New Year's Eve Stampede in Shanghai Kills 36 People
Well, this is awful. According to multiple news outlets, something went horribly wrong in the most populous city in the world Wednesday night. There
was a New Year's Eve stampede in Shanghai that killed 36 people, a horrifying death toll that's cast a pall over the start of 2015. Another 43 people were injured in the grisly incident, and memorials took place Wednesday morning where the tragedy occurred, at the city's Bund waterfront district.
It's yet unclear how exactly the lethal stampede got started, but there's always a perilous potential for this sort of thing when huge masses of people are cramped up against one another, and suddenly need to move. The history of harrowing trampling deaths, at Black Friday retailers for example, somewhat speak to this reality. According to Reuters, however, Chinese authorities have specifically denied at least one rumored cause — they've denied that the rush was caused by someone throwing fake money off a nearby building.
As detailed by Voice of America, the deputy director of the Huangpu Public Security Bureau Command Center, Cai Lixin, gave a broad description of how things went south. In short, he said a crowd of partiers on a stairway began moving in opposite directions, pushing into each other and setting the stage for the horrible situation.
In The Guardian, a witness to the events named Huang painted a grim, foreboding picture of a packed public space, spiraling out-of-control in slow motion.
When I looked back I saw the older men shouting. People at the front began to get angry. They shouted back: “Stop squeezing us, if you want to be in front, you have to come earlier – you’re in the back, which means you came late." At that moment, we didn’t feel right – like we didn’t want to be here.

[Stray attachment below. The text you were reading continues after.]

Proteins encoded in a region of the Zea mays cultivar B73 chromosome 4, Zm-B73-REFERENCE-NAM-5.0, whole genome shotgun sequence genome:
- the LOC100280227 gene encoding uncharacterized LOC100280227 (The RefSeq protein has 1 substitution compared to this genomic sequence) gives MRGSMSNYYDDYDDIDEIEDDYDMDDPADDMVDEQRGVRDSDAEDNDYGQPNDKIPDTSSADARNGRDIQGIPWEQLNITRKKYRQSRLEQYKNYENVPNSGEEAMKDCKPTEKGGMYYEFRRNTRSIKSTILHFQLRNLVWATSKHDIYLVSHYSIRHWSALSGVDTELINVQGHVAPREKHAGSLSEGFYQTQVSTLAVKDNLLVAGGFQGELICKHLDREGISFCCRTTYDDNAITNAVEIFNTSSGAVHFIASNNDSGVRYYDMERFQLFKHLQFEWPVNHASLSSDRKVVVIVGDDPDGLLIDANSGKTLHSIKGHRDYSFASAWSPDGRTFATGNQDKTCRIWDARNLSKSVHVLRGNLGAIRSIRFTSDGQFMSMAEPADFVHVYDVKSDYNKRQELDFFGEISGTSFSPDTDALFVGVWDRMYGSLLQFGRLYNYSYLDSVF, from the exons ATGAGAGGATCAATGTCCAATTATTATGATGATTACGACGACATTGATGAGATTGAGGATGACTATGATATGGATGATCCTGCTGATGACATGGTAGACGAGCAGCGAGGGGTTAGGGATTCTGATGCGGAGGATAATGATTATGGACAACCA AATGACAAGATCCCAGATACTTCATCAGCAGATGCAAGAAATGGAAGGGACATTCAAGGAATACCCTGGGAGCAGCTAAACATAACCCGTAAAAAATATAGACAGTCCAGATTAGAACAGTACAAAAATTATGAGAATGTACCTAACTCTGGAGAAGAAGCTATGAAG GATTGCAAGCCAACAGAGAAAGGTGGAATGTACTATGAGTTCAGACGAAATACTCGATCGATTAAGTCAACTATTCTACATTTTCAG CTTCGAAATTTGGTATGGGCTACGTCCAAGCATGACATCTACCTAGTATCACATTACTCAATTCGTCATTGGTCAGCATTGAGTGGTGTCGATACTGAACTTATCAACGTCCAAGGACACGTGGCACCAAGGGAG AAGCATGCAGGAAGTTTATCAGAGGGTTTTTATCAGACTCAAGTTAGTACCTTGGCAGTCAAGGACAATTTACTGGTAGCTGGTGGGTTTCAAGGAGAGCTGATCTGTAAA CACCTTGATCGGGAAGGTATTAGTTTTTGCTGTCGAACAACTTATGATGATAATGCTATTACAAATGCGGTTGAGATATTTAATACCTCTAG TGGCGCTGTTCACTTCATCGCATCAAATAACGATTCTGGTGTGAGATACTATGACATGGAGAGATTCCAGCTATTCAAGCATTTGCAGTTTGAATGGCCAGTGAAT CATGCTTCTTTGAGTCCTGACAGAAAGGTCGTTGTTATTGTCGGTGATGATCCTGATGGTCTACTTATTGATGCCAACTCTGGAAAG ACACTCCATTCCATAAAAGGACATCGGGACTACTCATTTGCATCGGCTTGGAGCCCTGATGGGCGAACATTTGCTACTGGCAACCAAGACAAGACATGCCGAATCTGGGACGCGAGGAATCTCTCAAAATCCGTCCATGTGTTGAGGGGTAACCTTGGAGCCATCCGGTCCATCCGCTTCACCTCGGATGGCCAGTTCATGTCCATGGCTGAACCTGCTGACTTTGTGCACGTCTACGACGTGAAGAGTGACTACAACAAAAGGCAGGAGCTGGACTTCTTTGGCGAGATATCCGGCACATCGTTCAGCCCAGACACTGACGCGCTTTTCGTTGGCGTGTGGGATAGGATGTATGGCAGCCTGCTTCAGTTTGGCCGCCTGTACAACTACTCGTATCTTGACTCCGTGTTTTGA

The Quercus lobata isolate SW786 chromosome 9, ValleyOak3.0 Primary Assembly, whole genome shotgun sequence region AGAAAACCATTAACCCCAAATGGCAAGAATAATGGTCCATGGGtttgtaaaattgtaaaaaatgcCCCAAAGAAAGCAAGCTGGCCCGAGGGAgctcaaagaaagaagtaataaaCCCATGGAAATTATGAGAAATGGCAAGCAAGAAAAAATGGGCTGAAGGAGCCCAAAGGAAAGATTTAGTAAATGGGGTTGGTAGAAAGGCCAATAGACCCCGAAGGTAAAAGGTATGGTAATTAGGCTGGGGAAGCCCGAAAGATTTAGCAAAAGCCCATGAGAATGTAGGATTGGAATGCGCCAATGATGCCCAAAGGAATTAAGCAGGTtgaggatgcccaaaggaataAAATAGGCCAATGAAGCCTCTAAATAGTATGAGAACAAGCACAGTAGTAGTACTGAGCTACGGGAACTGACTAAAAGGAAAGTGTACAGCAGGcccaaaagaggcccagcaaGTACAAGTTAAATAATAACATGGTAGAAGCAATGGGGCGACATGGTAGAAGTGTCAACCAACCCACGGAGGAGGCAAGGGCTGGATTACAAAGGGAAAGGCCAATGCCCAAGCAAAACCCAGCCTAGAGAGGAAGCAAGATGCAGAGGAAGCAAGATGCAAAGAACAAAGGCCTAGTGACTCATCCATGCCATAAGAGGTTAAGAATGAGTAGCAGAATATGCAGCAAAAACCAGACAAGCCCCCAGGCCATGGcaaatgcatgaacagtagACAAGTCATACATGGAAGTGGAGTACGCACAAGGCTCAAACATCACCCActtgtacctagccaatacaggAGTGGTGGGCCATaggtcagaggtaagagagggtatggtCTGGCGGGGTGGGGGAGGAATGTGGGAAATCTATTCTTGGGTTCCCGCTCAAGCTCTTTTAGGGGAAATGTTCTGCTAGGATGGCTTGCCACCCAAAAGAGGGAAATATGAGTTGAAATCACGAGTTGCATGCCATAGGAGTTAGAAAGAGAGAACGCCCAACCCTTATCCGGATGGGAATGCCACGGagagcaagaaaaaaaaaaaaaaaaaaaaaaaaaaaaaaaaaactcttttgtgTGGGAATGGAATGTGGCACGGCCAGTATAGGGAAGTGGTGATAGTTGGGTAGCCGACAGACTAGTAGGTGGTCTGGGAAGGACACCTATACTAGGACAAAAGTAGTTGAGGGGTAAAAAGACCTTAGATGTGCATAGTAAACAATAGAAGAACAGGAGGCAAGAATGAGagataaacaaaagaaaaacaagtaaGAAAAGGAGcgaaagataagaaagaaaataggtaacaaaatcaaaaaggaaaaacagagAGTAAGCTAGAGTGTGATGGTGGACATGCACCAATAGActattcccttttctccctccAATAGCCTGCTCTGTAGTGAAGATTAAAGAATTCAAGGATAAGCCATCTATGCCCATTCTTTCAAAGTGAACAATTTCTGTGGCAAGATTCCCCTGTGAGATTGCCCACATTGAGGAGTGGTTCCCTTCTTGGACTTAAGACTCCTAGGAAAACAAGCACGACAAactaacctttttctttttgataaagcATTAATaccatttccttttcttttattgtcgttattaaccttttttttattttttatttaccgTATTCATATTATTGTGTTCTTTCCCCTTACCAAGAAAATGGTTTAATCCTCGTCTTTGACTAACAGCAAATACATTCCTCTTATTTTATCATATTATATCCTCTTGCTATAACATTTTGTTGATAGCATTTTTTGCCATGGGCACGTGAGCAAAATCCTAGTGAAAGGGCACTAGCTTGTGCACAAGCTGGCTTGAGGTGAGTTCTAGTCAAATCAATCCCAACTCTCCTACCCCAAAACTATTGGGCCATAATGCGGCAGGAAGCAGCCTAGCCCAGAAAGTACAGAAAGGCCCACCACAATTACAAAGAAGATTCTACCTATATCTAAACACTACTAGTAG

Thankfully, Huang made the decision to flee the chaotic celebration scene at about 40 minutes before midnight — it was about 30 minutes before midnight that the stampede hit full force, leaving those three-dozen people dead.
The situation is obviously a high-profile catastrophe, and China's President Xi Jinping has already called for an investigation into precisely what happened, and Shanghai's Communist party secretary Han Zheng has taken up the cause, appointing a working group to look into it. Regardless of whatever is found, however, this much can be said for a certainty — something really awful happened last night, on the same occasion that much of the world was partying. If you've got the time in his early new year, it's worth paying a moment of somber remembrance.